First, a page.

LAND RECLAMATION AND CREATION OF NEW VILLAGES THE CASE STUDY OF SHA TIAN TOWN ON THE PEARL RIVER ESTUARY
URI (for links/citations):http://elib.sfu-kras.ru/handle/2311/111741
(TIAN, M.: Faculty of Architecture, The University of Hong Kong, R723, Knowles Building, Pokfulam Road, Hong Kong e-mail: firstname.lastname@example.org)
Proceedings of the XXV ISUF International Conference “Urban Form and Social Context: from Traditions to Newest Demands” (Krasnoyarsk, July 5–9, 2018)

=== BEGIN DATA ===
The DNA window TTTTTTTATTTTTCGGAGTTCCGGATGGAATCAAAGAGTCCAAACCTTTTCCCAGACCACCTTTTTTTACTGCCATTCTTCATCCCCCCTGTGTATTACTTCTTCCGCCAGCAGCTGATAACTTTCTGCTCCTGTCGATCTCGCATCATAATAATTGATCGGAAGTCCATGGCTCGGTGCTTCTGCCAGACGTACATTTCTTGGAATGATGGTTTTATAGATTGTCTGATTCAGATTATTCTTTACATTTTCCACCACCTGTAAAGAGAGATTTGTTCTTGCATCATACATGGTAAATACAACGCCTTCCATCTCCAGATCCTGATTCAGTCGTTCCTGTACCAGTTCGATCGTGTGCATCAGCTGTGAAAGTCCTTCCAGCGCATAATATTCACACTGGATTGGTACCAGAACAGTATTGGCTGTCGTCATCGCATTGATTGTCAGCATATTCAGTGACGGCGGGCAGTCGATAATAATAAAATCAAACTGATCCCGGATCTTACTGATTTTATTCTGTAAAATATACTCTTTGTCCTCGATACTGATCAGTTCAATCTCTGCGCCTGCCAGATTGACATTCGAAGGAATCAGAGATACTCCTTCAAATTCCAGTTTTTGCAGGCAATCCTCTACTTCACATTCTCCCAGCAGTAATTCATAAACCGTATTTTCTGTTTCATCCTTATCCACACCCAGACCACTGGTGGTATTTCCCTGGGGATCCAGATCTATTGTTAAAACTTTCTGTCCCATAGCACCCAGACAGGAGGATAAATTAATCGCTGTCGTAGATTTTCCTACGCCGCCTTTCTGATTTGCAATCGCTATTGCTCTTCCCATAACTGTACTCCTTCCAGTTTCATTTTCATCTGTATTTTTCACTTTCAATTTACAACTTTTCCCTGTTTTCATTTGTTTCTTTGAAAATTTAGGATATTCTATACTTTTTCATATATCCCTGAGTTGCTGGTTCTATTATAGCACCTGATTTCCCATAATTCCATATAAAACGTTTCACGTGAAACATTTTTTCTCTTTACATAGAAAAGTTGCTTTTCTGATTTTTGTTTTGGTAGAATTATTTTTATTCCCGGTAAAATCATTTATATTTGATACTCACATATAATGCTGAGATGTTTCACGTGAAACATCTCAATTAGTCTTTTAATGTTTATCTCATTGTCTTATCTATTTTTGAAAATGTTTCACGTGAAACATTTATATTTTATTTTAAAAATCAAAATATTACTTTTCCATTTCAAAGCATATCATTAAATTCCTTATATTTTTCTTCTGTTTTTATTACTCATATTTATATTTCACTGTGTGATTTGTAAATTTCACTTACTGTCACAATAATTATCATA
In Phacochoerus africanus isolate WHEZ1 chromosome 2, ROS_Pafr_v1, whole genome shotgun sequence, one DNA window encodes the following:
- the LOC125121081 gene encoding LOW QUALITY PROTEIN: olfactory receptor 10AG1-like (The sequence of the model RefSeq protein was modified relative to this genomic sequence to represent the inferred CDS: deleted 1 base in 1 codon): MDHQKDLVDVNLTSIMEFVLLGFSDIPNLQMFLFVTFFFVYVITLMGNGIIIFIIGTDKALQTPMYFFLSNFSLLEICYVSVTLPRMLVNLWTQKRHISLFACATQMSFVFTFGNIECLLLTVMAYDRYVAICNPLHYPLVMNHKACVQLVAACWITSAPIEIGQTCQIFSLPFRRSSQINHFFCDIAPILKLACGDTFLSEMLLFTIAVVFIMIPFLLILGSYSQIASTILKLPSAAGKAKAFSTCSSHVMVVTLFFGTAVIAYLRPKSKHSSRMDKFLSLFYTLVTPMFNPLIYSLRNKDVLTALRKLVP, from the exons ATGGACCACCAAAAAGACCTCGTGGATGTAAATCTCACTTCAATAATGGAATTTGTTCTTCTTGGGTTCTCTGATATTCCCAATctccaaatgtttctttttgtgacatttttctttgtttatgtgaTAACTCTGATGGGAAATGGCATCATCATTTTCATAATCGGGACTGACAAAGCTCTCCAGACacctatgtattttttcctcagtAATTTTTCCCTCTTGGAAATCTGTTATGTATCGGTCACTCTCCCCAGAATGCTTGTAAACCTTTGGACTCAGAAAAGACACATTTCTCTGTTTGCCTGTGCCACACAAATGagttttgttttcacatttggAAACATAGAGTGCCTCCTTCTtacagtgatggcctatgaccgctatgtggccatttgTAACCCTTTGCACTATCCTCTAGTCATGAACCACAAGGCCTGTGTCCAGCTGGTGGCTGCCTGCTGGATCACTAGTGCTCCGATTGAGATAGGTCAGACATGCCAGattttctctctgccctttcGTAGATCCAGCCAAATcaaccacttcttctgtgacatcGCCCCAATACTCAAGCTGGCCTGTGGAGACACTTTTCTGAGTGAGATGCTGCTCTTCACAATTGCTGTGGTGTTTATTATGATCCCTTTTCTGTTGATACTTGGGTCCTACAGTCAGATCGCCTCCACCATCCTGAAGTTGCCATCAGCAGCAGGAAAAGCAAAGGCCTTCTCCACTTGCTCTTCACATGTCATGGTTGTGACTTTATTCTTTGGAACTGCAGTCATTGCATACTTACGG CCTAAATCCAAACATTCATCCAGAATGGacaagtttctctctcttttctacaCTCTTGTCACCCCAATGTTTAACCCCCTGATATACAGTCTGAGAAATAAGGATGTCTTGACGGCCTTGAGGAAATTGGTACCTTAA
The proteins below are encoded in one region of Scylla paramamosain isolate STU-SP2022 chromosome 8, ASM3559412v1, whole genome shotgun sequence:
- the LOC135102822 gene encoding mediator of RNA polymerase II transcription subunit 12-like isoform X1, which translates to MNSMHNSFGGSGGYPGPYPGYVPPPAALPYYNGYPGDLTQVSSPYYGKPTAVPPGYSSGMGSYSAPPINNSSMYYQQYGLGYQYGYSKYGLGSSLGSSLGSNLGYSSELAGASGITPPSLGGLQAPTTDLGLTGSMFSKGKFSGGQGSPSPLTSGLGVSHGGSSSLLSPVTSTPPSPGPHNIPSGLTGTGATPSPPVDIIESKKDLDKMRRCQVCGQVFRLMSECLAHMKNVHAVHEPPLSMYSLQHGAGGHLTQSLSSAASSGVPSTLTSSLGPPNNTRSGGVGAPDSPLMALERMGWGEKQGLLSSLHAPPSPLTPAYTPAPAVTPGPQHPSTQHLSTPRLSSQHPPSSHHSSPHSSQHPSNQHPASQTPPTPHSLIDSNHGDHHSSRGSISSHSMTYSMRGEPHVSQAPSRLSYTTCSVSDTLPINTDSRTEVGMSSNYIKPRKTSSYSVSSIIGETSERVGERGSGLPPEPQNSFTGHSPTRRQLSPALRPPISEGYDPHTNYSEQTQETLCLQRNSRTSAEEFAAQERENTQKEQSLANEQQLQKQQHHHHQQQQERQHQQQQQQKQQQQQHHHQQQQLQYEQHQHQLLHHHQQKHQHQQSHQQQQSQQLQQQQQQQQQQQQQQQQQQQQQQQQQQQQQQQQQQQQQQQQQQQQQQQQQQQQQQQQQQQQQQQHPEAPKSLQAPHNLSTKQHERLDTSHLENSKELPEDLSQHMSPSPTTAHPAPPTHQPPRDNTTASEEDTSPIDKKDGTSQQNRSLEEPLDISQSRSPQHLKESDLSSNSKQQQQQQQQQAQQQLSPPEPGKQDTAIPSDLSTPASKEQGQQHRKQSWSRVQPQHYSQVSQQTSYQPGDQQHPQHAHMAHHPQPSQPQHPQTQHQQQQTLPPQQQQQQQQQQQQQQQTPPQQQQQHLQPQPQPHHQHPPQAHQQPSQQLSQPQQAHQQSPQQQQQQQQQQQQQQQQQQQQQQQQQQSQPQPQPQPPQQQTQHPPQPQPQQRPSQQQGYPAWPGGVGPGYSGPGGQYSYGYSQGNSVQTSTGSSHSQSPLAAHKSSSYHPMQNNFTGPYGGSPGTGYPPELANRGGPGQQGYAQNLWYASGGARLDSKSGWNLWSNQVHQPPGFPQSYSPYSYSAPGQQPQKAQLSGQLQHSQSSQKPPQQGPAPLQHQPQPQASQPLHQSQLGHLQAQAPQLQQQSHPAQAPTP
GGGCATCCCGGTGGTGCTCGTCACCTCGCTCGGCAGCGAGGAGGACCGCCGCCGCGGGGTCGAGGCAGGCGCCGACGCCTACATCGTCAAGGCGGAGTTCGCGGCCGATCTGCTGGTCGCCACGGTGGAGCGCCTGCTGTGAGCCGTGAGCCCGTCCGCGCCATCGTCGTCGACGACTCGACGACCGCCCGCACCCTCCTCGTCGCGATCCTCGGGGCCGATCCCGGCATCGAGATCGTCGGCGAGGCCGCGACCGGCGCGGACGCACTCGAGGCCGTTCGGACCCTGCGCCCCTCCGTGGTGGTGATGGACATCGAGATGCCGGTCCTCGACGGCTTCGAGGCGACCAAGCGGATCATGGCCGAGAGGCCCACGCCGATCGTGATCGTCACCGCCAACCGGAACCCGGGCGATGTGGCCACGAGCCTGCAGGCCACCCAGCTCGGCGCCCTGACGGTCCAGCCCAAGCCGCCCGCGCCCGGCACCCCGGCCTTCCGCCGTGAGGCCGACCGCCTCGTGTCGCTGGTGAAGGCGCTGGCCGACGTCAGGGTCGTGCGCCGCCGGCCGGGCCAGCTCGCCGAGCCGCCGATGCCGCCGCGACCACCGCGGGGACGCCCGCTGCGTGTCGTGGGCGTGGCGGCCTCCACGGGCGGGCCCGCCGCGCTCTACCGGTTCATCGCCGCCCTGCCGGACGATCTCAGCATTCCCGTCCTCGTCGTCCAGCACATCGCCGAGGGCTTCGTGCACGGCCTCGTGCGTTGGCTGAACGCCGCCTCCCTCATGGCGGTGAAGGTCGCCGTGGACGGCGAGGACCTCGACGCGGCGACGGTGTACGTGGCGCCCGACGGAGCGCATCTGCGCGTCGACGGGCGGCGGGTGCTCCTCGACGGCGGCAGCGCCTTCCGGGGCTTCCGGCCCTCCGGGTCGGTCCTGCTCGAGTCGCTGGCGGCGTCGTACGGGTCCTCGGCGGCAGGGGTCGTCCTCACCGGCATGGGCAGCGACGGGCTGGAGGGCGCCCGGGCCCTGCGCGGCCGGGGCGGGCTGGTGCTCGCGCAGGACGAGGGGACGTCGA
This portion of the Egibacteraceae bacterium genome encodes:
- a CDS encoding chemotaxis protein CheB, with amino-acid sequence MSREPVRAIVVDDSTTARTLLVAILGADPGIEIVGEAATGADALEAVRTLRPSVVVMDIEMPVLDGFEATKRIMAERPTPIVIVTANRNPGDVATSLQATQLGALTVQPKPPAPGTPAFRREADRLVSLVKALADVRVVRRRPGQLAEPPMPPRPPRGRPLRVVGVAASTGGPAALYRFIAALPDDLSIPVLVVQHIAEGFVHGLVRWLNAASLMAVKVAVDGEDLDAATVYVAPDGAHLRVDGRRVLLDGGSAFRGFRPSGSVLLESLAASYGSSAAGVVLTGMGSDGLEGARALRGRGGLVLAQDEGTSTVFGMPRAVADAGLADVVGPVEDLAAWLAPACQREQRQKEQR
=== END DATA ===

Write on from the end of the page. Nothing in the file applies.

Since the 15th century, the shifting geographic pattern of the Pearl River Delta and extensive land reclamation activities prompted the generation of vast coastal areas. The villages created on the newly reclaimed land played an important role in the region's local and international economic activity and became part of the Great Bay Area in recent years. By using villages in Sha Tian town (沙田镇) as a case study, this paper shows that the mechanism of land reclamation influenced the formation of settlements, during the process whereby the shoal of the coastline became small fishing villages at the fringe of the cities which were eventually absorbed into the urban space. Using both field research and a literature review, this paper discusses three specific time periods. In the mid-Qing dynasty, policy changes and the natural conditions drove the boat people who assembled on the sea to reclaim land in the Sha Tian area. During the second period, these boat people moved to the newly reclaimed land and erected different types of buildings to support their changing way of life, establishing linear villages along the waterway and dike. Finally, with the urbanisation of the past two decades, the form of these villages became transformed in different ways according to the location and the relationship with the urban area. This paper situates this case study within the discourse of urban regeneration while linking it to the sustainability of urban villages. In this way, the paper provides a critical evaluation of how reclamation activities produced new patterns of landscape, the changing concepts of villagers towards nature and the river system, and the contradiction between the demands of modern life and the traditional village underlying the ongoing transformation.